After unscheduled delays and a number of setbacks, Auckland’s multi-million dollar Lorne Street Upgrade is due for completion before October 30.
Ian Rae, infrastructure development leader of CBD streetscapes at Auckland Transport, says after a delayed start and infrastructural issues the project – originally costed at more than $10 million – has run smoothly for the past two months.
“We had some issues, there’s no question about that. But they’re all behind us now.
“It’s all done but for dusting the cake and lighting the candles, so to speak. It’s all pretty much there.”
Rae says the project was largely delayed due to an undergound water main sitting too high.
“We had to go through the lengthy process of getting that lowered. That’s one of the risks you end up getting involved with sometimes.”
He says he will be pleased to see the project completed after the hurdles faced.
“So will the residents, too, I think.”
Kristian Larsen, building manager of the Regency apartments in Lorne St, says he is thrilled the road works will be over soon.
“Pleased is an understatement.
“I’ll be very, very, very happy and then I hope they leave us alone for a long, long time.”
Bevan Cutler, part-owner of the Rutland Street Café, says the project’s completion will come as a relief to his business.
“Having jackhammers and concrete saws and those things running outside the shops hasn’t exactly been ideal.”
He said the two-month delay hadn’t helped.
“It affected our ability to trade quite considerably, so the longer it dragged on the more it cost us.”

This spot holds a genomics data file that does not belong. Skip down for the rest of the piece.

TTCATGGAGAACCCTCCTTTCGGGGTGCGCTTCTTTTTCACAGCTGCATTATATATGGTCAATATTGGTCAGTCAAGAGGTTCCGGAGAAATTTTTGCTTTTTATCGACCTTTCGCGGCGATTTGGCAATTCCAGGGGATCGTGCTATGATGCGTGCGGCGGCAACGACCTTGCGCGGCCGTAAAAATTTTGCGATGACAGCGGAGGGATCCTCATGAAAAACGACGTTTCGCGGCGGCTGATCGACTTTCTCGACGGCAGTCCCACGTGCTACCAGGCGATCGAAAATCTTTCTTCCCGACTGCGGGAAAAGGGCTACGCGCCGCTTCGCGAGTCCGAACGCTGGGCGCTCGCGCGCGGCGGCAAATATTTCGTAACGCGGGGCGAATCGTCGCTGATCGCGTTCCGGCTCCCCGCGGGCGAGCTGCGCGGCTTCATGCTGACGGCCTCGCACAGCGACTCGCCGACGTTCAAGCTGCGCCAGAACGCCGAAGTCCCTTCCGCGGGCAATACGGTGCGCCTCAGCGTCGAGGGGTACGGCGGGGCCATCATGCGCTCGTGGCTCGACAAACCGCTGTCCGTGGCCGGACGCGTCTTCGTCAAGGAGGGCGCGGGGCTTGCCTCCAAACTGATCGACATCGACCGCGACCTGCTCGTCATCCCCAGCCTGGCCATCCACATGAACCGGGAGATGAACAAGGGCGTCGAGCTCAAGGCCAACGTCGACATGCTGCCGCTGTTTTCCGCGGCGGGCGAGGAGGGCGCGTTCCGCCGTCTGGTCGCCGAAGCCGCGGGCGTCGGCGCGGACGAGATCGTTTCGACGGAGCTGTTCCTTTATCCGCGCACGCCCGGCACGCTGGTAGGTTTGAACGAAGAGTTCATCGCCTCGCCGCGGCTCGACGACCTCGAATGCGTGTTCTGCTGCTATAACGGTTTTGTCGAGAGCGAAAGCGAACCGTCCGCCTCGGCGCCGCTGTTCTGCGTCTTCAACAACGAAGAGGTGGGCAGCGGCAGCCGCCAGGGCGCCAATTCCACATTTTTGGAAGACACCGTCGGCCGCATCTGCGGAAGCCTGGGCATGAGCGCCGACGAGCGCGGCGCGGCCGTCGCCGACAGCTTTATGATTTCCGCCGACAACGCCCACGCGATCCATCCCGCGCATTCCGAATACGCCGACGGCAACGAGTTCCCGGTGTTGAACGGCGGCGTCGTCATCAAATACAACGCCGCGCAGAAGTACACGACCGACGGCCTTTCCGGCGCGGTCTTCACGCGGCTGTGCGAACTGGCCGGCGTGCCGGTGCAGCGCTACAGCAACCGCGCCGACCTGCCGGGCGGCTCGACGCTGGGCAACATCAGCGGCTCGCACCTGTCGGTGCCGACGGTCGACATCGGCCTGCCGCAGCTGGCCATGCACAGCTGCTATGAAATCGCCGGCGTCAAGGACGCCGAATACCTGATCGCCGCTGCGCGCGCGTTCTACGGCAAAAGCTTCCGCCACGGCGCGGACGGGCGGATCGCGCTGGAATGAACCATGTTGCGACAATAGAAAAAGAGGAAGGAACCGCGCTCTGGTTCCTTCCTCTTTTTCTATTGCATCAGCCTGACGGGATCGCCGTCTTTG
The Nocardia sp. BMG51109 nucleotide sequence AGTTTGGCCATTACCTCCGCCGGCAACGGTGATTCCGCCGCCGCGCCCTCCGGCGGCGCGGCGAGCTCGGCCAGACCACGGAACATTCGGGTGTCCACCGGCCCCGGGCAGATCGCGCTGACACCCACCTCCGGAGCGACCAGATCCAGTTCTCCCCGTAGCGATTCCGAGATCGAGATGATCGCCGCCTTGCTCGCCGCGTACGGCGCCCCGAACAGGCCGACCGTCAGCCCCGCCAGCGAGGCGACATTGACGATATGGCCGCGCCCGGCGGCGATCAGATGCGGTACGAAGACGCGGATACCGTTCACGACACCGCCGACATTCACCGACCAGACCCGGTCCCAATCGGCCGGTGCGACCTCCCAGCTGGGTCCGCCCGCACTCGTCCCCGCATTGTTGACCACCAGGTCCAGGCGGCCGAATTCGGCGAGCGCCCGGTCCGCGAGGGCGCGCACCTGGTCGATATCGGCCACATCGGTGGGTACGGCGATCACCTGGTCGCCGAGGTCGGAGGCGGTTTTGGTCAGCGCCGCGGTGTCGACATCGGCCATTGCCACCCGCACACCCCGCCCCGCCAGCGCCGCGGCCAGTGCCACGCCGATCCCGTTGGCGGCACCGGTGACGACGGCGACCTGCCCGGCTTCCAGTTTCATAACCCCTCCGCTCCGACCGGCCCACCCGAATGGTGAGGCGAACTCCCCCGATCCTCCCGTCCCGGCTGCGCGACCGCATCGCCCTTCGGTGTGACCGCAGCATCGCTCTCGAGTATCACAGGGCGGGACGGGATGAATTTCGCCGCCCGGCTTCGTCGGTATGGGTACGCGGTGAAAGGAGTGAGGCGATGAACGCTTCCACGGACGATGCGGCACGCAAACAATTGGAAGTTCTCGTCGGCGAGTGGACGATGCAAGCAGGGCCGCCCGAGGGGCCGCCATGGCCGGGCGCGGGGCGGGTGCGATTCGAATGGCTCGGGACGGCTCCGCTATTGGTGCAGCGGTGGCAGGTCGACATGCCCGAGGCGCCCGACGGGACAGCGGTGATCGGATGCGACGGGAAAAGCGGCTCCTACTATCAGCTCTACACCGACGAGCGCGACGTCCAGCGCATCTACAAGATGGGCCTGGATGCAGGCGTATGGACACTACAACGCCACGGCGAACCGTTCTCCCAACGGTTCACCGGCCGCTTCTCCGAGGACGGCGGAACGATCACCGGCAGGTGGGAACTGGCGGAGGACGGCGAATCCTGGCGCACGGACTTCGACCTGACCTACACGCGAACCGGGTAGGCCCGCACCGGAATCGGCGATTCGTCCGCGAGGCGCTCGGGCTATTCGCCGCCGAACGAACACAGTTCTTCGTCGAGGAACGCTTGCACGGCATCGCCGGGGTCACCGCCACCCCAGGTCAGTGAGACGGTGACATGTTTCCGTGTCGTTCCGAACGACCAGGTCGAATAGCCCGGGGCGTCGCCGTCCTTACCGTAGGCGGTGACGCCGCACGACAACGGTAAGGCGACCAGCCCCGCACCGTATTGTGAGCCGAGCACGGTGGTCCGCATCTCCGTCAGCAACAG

Larsen says he was a little disappointed to see the finished product featured tar-sealed roads instead of cobbled streets, such as the ones outside the nearby Auckland City Library.
“I think the tar seal looks a bit naff against the cobbles, to be honest. It just doesn’t look as good as the cobbles would.”
Rae says this is because unlike the area outside the library, the areas in Lorne St and Rutland St are not shared spaces.
He says the tar-sealed finish is to differentiate the roads from a shared space, while bringing a similar look and feel.
“The bit in the southern end is not shared space – it’s only the bit outside the library that’s shared space.
“It’s a bit smarter than normal but for all intents and purposes it functions as a road.”
Cutler says he’s satisfied with the finished product.
“I think it’s nice. I think it’s a little bit bleak still, but it’s certainly a lot better than what it was.”
Larsen says he is looking forward to seeing some of the smarter new features of the road when the project is completed.
“I’ll be keen to see the lights and under lighting up and running, and all of that. I’ll be keen to see the finished product.”